Another larger panel drawn on a scrolled piece of parchment, an illustrated topography map, like something at the start of a fantasy book. At the top near the map’s compass, a caption reads, “There are many potential paths to navigate.” Arrows suggest three directions. The first path leads to the land of sound, on the map’s coast, a mermaid emerges from the water with the words “voice actors” written across her face and torso, a word bubble drifts above with “dialogue”. The mermaid’s tale emerges out of the water, “rich description,” written on the tail. Sounds visualized fill the water, and float off into the sky as words become clouds, such as “tonal dissonance,” “ambient sounds,” “music,” “immersive sounds,” and “earcon.” Caption reads, “Audio adaptations convey drama.” Now exploring the central path leads to the “tactile” region, like a central mountain range, the comic begins to gain elevation, emerging into 3D and raising from the page to reveal snippets of comic panels with braille and textures graphics, including Felixa the catwoman rendered accessible to touch with  textures distinguishing from her catsuit and her exposed skin, and raised outlines to follow her shape. Caption reads, “Tactile renderings allow thinking in pictures.” Two life-sized fingers descend from outside the comic’s wall down to touch the tactile region. Below the tactile elevated mountains, a recreation of a city created by raised pins, like refreshable braille but with a bigger tactile surface grid. On the third path in the map, text reads “Assistive technologies break down barriers to grasp the comic’s original form.” A phone vibrates and sounds bubbles emerge to orally provide the dialogue from the featured page of Blackout that is being accessed on the screen. A low vision magnifier rests on the map and extends outside the map’s boundaries. Through the magnification, a close up shot of two panels from the comic, Bad Idea pleads “No,” Blackout counters “Yes.” Text reads, “There’s no neat one-to-one mapping. For instance, what works visually may not to touch.” Two adjacent pictures illustrate this point: on the left, a sketch with dark shading shows Blackout’s profile and grave expression next to the second image, a raised outline of this same Blackout profile, with lines from wherever there was shading in the first picture that make it a very complicated tactile form, hard to imagine having much meaning to touch. The bottom right corner of the map, embedded in a storm cloud, the sun just visible behind it, text reads, “New horizons to be explored.” An ornate map key with one bit of guidance for all who utilize the map: “Nothing About Us Without Us.” A caption at the base of the map, “For access is an art of translation - its own creative journey.”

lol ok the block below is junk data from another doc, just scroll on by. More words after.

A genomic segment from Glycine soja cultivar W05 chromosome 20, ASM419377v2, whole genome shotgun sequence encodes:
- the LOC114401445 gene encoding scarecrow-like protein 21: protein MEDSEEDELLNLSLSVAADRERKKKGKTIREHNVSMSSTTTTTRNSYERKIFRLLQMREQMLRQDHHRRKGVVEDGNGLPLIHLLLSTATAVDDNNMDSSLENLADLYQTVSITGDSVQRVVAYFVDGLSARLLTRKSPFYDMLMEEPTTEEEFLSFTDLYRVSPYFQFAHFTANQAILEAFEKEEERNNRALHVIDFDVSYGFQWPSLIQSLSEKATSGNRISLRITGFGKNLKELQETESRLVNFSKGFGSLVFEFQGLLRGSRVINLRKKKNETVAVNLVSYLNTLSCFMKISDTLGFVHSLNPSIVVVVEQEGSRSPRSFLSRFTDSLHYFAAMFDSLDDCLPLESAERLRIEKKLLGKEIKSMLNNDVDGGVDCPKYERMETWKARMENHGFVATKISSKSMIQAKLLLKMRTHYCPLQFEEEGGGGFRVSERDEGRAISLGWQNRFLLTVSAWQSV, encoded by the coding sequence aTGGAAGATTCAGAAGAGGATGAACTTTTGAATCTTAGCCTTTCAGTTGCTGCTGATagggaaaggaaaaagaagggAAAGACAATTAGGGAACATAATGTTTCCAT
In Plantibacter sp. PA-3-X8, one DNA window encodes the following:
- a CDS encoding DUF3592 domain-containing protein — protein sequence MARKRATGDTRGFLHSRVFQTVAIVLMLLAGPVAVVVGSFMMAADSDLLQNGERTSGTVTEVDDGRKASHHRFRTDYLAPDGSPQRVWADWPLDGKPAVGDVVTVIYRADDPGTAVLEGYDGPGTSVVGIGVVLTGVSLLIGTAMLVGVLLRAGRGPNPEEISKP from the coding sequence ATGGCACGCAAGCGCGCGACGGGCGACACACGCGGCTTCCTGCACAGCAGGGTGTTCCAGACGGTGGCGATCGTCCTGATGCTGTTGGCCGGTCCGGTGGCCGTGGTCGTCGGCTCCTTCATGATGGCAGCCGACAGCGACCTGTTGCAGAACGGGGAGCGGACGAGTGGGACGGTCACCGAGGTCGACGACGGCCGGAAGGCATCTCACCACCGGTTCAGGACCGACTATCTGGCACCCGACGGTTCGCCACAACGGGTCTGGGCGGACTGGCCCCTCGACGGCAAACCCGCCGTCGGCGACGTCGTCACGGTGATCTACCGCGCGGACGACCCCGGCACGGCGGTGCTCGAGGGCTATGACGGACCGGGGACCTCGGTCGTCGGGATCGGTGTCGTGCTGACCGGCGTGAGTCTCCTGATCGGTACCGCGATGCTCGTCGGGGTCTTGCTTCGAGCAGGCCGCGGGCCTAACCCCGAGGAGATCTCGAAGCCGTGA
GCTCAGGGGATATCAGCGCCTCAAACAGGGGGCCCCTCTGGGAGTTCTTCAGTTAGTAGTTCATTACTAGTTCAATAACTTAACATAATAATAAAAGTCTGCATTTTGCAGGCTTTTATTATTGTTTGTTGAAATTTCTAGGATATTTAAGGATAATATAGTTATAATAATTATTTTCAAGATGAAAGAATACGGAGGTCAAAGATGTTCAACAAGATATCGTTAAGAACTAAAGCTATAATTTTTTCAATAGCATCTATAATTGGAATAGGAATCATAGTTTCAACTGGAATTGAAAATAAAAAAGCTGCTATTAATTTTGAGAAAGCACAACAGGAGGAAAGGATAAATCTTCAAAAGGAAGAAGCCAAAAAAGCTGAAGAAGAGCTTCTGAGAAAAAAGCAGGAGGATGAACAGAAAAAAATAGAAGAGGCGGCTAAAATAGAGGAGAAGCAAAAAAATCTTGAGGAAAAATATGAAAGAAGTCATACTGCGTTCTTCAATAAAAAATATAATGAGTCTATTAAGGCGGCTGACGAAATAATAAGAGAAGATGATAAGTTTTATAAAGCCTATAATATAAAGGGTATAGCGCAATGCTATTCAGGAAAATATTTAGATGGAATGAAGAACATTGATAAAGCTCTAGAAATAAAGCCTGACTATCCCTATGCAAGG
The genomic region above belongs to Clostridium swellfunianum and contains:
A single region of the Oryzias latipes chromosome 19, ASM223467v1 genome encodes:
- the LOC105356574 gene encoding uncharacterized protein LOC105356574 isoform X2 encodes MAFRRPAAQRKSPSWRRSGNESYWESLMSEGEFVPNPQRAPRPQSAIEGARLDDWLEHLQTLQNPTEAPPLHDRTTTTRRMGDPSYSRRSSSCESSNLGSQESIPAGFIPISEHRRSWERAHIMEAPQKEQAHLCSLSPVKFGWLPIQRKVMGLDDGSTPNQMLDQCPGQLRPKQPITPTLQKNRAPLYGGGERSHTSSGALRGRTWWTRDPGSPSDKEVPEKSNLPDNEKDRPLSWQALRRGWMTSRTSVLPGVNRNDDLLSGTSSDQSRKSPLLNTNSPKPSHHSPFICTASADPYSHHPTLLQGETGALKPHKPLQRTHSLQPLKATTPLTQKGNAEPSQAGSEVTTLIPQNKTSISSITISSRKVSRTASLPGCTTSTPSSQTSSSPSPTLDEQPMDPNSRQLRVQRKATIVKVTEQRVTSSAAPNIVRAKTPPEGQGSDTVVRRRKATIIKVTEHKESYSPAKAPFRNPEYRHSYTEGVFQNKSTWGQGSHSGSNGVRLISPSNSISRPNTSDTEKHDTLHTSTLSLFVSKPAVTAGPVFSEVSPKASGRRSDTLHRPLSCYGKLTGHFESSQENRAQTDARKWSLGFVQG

The final panel, text on top “Everyone deserves access to the places comics take us.” Four children in a shared space all are experiencing comics, each with a different type of lightbulb overhead, glowing and activated from their own comic modality. A black boy with glasses sits with legs crisscrossed and reads the print copy of Blackout. Behind him, an Asian American boy wears headphones and holds a device that shows a still of Blackout. The side and back of a third child with long hair and thick eyeglass frames using a digital magnifier to view a zoomed in page of Blackout. The fourth, a white girl at a desk, looks straight ahead as her hands explore a tactile comic in front of her. In the center of the picture, a hand holds a phone using an app to access the Blackout comic, sound escaping from it voices, “Closeup on Bad Ideas Gang as…” Taken as a whole, a room of active comics experiences for all. Final caption reads, “With multimodal tools, comics can go beyond sight!”

Keep Reading

Most Popular

What is AI?

Everyone thinks they know but no one can agree. And that’s a problem.

What are AI agents? 

The next big thing is AI tools that can do more complex tasks. Here’s how they will work.

What’s next for bird flu vaccines

If we want our vaccine production process to be more robust and faster, we’ll have to stop relying on chicken eggs.

How to fix a Windows PC affected by the global outage

There is a known workaround for the blue screen CrowdStrike error that many Windows computers are currently experiencing. Here’s how to do it.

Stay connected

Illustration by Rose Wong

Get the latest updates from
MIT Technology Review

Discover special offers, top stories, upcoming events, and more.

Thank you for submitting your email!

Explore more newsletters

It looks like something went wrong.

We’re having trouble saving your preferences. Try refreshing this page and updating them one more time. If you continue to get this message, reach out to us at customer-service@technologyreview.com with a list of newsletters you’d like to receive.